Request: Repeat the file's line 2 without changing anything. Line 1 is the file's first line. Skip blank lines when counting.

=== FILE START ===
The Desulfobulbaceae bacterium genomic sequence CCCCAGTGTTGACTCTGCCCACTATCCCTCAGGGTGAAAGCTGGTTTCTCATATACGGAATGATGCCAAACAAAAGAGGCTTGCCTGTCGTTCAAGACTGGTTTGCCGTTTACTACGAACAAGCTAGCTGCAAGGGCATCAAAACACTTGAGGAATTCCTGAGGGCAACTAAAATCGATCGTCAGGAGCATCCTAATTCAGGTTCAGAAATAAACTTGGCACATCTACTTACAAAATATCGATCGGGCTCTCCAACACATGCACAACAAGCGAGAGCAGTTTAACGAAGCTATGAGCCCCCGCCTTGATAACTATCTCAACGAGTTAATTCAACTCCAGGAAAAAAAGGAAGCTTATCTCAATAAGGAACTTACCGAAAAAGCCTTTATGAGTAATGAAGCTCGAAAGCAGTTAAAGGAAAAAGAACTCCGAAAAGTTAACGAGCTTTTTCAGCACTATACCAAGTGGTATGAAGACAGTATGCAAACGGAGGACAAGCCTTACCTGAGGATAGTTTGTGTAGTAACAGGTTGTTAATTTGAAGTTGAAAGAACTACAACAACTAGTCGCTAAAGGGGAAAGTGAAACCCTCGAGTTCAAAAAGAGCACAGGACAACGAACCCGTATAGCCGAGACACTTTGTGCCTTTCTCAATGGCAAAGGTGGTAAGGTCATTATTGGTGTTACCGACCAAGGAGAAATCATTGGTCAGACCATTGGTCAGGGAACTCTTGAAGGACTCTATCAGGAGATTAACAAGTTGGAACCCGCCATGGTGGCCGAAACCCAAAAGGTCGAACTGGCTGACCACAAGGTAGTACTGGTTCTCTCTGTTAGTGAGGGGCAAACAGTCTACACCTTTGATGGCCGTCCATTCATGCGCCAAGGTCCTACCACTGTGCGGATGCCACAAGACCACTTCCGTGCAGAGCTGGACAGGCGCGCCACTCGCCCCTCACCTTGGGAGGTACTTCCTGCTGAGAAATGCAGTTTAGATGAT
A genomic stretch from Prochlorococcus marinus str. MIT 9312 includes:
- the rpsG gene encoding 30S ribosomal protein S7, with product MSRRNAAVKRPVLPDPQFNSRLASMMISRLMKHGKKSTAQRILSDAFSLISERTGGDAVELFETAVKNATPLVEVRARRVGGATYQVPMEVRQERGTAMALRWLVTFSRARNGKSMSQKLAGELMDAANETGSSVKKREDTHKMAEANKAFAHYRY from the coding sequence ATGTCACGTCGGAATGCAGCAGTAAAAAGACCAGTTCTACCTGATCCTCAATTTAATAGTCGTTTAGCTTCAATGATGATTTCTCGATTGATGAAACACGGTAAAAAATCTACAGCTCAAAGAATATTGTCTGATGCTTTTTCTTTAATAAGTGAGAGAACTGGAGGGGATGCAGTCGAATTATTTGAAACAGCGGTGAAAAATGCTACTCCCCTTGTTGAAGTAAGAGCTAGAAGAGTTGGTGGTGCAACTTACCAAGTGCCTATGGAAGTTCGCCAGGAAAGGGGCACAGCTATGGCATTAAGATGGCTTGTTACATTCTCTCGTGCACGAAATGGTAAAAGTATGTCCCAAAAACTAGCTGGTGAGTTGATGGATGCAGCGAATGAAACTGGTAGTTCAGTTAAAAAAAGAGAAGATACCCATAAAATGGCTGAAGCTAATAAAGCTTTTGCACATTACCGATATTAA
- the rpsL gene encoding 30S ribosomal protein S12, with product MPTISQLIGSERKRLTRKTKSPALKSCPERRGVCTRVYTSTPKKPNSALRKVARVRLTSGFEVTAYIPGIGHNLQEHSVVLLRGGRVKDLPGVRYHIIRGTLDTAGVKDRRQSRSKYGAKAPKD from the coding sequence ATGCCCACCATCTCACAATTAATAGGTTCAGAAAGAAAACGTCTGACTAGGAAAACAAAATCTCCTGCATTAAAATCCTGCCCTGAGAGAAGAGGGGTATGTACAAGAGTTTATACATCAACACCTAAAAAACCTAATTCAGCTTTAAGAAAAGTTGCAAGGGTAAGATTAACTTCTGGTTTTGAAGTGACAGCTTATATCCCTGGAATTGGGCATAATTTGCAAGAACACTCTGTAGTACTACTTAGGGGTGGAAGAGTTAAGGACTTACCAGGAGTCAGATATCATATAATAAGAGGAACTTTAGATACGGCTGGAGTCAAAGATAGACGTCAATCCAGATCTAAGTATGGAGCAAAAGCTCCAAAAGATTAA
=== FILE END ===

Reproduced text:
A genomic stretch from Prochlorococcus marinus str. MIT 9312 includes: